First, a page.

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Spartan Shield

The student news site of Pleasant Valley High School

Spartan Shield

The student news site of Pleasant Valley High School

Spartan Shield

Schools drills’ ineffective impact on student safety harms the school environment

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Roger Weng
School drills getting more attention with additional safety sensors being placed.

School drills have been a long-standing practice since the advent of public education. They gained major implementation in the 1950’s as a response to the fears of the Cold War and nuclear fallout.

Today, its original use has subsided into the more present threats focused primarily on major weather disasters and active threats posed directly to the schools like fire, storm and intruder drills.

Despite the intended purpose of these drills  to ensure the safety of students and staff in school, the implication of drill instructions in real-life situations has been found to be insufficient. 

Duck and cover drills were government developed procedures that were taught to school kids as a response to the potential  air raids and nuclear attacks from the Soviet Union during the Cold War. Many historians have noted the ineffectiveness of these methods, exclaiming how minimally people are able to prepare when reacting to a nuclear attack.

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Nowadays, people have similar concerns with how safety drills get implemented in a hazardous situation and the additional influences that can come with these drills.

Senior Claire Onions has experience with being in numerous real-life drills during her 13 years of school. “I’ve done one ALICE drill, two storm drills and five fire drills in my total school time. I think that doing drills helps everyone be more calm since they mostly know what to do,” Onions continued.“However, this normalization of drills can cause a lack of care for students. During the drill we had on the previous Friday, I saw people were not heading away from the building, but instead going maybe 5 feet out the door and staying there until teachers yelled at them to move.”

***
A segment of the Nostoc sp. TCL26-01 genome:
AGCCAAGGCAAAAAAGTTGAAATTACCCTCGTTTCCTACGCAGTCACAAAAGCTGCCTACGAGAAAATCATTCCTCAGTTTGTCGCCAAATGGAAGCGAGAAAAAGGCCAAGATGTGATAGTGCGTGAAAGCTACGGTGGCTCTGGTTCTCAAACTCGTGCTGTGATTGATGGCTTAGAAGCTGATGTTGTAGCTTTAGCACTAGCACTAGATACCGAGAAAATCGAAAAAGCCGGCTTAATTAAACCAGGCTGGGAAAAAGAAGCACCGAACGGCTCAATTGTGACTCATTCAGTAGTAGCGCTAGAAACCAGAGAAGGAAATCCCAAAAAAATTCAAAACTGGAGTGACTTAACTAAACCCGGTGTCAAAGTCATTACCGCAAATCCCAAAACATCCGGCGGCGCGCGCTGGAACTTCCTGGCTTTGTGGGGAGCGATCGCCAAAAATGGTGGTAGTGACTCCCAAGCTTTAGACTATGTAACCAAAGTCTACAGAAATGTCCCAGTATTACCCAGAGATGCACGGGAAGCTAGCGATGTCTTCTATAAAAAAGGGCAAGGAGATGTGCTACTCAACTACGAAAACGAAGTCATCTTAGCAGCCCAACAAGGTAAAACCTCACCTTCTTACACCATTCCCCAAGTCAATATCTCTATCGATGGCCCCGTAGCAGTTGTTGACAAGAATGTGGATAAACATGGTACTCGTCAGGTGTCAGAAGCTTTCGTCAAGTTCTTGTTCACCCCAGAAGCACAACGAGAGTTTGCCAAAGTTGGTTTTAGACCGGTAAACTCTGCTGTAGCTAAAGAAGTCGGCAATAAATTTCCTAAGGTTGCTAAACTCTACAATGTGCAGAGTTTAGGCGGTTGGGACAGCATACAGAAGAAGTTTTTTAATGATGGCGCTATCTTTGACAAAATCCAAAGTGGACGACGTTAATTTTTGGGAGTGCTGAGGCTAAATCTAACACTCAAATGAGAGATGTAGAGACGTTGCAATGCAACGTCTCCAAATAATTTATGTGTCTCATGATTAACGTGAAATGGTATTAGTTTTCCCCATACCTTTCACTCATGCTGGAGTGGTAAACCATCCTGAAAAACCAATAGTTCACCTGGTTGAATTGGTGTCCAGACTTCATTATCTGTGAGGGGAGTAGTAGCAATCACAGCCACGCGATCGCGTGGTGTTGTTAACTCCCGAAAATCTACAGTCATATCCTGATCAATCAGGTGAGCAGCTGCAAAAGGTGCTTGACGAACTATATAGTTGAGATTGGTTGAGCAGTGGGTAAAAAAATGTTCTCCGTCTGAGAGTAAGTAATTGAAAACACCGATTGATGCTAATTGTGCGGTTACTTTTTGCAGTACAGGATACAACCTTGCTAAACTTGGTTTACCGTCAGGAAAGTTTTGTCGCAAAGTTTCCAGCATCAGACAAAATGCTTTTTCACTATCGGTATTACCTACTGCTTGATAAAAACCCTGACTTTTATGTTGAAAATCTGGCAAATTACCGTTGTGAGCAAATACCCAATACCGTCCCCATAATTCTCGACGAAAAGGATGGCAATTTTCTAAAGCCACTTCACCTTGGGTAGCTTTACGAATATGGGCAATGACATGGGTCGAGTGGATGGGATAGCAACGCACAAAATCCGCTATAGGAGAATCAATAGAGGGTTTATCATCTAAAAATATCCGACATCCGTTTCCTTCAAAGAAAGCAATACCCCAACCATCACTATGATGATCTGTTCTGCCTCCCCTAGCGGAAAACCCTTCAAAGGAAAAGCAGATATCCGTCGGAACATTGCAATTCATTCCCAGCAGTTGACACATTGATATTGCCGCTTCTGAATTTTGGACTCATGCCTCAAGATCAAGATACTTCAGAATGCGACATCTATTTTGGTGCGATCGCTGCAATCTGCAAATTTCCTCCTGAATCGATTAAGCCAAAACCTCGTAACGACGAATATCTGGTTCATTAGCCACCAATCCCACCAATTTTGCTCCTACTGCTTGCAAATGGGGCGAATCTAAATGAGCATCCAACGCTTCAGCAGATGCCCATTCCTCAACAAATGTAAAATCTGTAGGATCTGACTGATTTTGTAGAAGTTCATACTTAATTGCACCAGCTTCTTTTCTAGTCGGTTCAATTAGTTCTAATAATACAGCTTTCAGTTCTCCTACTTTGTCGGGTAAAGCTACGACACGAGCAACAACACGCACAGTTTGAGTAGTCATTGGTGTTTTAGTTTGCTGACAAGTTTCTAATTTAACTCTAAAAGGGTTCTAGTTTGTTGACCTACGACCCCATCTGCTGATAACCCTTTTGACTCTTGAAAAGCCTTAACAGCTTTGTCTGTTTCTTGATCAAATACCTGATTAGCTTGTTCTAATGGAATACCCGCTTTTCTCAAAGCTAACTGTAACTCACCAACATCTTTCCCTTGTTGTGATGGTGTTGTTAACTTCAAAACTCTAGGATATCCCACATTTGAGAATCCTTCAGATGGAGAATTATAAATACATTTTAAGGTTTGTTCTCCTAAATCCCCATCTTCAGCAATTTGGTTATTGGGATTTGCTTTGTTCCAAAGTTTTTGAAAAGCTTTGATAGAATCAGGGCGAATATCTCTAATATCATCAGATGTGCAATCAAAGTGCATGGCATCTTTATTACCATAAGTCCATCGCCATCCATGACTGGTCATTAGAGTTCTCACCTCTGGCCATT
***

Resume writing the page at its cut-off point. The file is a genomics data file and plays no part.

While the drills are meant to simulate the worst case scenarios happening, safety drills should still be planned ahead of time with notification to people who should get them.

Some teachers complain about the scheduling of the drills as they can interrupt their weekly schedule.

Science teacher Ian Spangberg was planning his student’s physics tests before getting informed of a fire drill that interrupted his period. He was only told this information two days before it occurred. This caused some complications with his plans when it could have easily been avoided if the school administration announced this earlier.

Junior Vee Donart has found the general attitude of students to be lackluster. “Most people treat school drills as a joke and don’t treat them as useful. I don’t think most people understand how dangerous the situation can be so their response is not very serious. When the fire alarms went off on Friday, one of my friends noticed the smell of smoke coming from the food prep classroom and decided to walk directly towards it instead of going outside,” said Donart.

The lack of threat felt by students when drill tests occur can translate to a subdued reaction in a dangerous situation. This can be harmful if the student body responds to actual drills as if it was not real.

School drills provide a necessary purpose with ensuring that students understand safety procedures needed in disastrous times. Issues occur when the way these drills are implemented and being taught as ineffective and changes need to be made for its goals to be reached.

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About the Contributor
Roger Weng, Copy Editor
Roger is a senior in Pleasant Valley High School and a copy editor in the Spartan Shield. He has interest in many different topics ranging from engineering, boxing, wrestling, gaming, and cooking. Roger intends to go into college as an aerospace engineering major and thus is taking a multitude of classes to benefit himself like AP Calculus and Engineering Problems. Additionally, Roger volunteers at the local Moline Animal Aid Shelter because of his love for animals and willingness to support those in need. He also participates in the military cadet program called Civil Air Patrol where he is actively involved every week as a cadet flight commander for other cadets to improve his leadership skills and aeronautical knowledge for the future. Roger is glad to be part of the Spartan Shield and excited about his role as copy editor this year.

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    StevenFeb 1, 2024 at 5:08 pm

    I think the history of school drills is very interesting. I didn’t know they popularized from the cold war/ nuclear fallout era. I also agree that these drills should be informed way ahead of time as Spangberg’s class was rudely interrupted with a school drill which disrupted a physics test in his class. Also I agree with Vee Donart point of view I feel like many of the studnets don’t take the drills seriously.

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